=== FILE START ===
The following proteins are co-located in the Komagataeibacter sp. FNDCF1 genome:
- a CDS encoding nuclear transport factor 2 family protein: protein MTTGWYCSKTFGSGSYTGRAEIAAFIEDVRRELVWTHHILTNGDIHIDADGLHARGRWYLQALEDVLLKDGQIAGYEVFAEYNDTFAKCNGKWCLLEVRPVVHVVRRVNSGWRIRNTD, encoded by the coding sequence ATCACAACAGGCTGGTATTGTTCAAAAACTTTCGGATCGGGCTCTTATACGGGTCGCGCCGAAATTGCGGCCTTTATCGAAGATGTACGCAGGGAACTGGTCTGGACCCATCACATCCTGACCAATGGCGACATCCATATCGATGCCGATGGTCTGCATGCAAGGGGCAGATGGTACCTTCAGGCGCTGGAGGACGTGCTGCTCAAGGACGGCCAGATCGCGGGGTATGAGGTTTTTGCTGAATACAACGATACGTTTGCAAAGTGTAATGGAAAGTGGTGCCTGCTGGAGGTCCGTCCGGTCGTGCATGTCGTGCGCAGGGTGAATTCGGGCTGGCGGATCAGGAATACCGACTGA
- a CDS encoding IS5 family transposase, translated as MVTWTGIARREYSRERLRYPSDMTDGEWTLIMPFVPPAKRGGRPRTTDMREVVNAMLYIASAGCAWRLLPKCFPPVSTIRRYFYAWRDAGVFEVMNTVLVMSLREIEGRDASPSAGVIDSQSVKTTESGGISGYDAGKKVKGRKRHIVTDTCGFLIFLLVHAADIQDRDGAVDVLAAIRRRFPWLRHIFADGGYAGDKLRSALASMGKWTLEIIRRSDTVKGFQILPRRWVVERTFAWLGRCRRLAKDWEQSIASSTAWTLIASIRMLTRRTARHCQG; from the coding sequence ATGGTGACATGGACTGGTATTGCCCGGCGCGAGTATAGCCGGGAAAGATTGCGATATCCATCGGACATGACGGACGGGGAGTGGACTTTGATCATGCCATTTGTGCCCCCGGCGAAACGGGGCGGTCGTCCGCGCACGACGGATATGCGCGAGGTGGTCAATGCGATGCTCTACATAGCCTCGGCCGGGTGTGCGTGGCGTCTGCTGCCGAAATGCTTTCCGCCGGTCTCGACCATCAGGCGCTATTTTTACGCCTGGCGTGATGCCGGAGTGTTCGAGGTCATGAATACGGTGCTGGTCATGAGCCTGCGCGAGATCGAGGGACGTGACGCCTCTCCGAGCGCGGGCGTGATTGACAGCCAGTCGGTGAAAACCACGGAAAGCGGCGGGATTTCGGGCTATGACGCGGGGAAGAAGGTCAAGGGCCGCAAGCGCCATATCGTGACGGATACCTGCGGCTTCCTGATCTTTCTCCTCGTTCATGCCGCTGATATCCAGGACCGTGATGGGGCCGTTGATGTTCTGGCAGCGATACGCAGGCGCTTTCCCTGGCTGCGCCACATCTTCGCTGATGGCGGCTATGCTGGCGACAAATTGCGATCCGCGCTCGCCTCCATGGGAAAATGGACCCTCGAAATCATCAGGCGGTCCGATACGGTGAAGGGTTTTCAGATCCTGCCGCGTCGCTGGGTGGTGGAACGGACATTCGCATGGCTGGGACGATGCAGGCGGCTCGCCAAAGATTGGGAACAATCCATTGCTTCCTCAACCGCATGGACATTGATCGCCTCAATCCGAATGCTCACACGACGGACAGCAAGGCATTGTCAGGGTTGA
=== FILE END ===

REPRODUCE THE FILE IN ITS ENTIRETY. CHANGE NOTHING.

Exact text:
The following proteins are co-located in the Komagataeibacter sp. FNDCF1 genome:
- a CDS encoding nuclear transport factor 2 family protein: protein MTTGWYCSKTFGSGSYTGRAEIAAFIEDVRRELVWTHHILTNGDIHIDADGLHARGRWYLQALEDVLLKDGQIAGYEVFAEYNDTFAKCNGKWCLLEVRPVVHVVRRVNSGWRIRNTD, encoded by the coding sequence ATCACAACAGGCTGGTATTGTTCAAAAACTTTCGGATCGGGCTCTTATACGGGTCGCGCCGAAATTGCGGCCTTTATCGAAGATGTACGCAGGGAACTGGTCTGGACCCATCACATCCTGACCAATGGCGACATCCATATCGATGCCGATGGTCTGCATGCAAGGGGCAGATGGTACCTTCAGGCGCTGGAGGACGTGCTGCTCAAGGACGGCCAGATCGCGGGGTATGAGGTTTTTGCTGAATACAACGATACGTTTGCAAAGTGTAATGGAAAGTGGTGCCTGCTGGAGGTCCGTCCGGTCGTGCATGTCGTGCGCAGGGTGAATTCGGGCTGGCGGATCAGGAATACCGACTGA
- a CDS encoding IS5 family transposase, translated as MVTWTGIARREYSRERLRYPSDMTDGEWTLIMPFVPPAKRGGRPRTTDMREVVNAMLYIASAGCAWRLLPKCFPPVSTIRRYFYAWRDAGVFEVMNTVLVMSLREIEGRDASPSAGVIDSQSVKTTESGGISGYDAGKKVKGRKRHIVTDTCGFLIFLLVHAADIQDRDGAVDVLAAIRRRFPWLRHIFADGGYAGDKLRSALASMGKWTLEIIRRSDTVKGFQILPRRWVVERTFAWLGRCRRLAKDWEQSIASSTAWTLIASIRMLTRRTARHCQG; from the coding sequence ATGGTGACATGGACTGGTATTGCCCGGCGCGAGTATAGCCGGGAAAGATTGCGATATCCATCGGACATGACGGACGGGGAGTGGACTTTGATCATGCCATTTGTGCCCCCGGCGAAACGGGGCGGTCGTCCGCGCACGACGGATATGCGCGAGGTGGTCAATGCGATGCTCTACATAGCCTCGGCCGGGTGTGCGTGGCGTCTGCTGCCGAAATGCTTTCCGCCGGTCTCGACCATCAGGCGCTATTTTTACGCCTGGCGTGATGCCGGAGTGTTCGAGGTCATGAATACGGTGCTGGTCATGAGCCTGCGCGAGATCGAGGGACGTGACGCCTCTCCGAGCGCGGGCGTGATTGACAGCCAGTCGGTGAAAACCACGGAAAGCGGCGGGATTTCGGGCTATGACGCGGGGAAGAAGGTCAAGGGCCGCAAGCGCCATATCGTGACGGATACCTGCGGCTTCCTGATCTTTCTCCTCGTTCATGCCGCTGATATCCAGGACCGTGATGGGGCCGTTGATGTTCTGGCAGCGATACGCAGGCGCTTTCCCTGGCTGCGCCACATCTTCGCTGATGGCGGCTATGCTGGCGACAAATTGCGATCCGCGCTCGCCTCCATGGGAAAATGGACCCTCGAAATCATCAGGCGGTCCGATACGGTGAAGGGTTTTCAGATCCTGCCGCGTCGCTGGGTGGTGGAACGGACATTCGCATGGCTGGGACGATGCAGGCGGCTCGCCAAAGATTGGGAACAATCCATTGCTTCCTCAACCGCATGGACATTGATCGCCTCAATCCGAATGCTCACACGACGGACAGCAAGGCATTGTCAGGGTTGA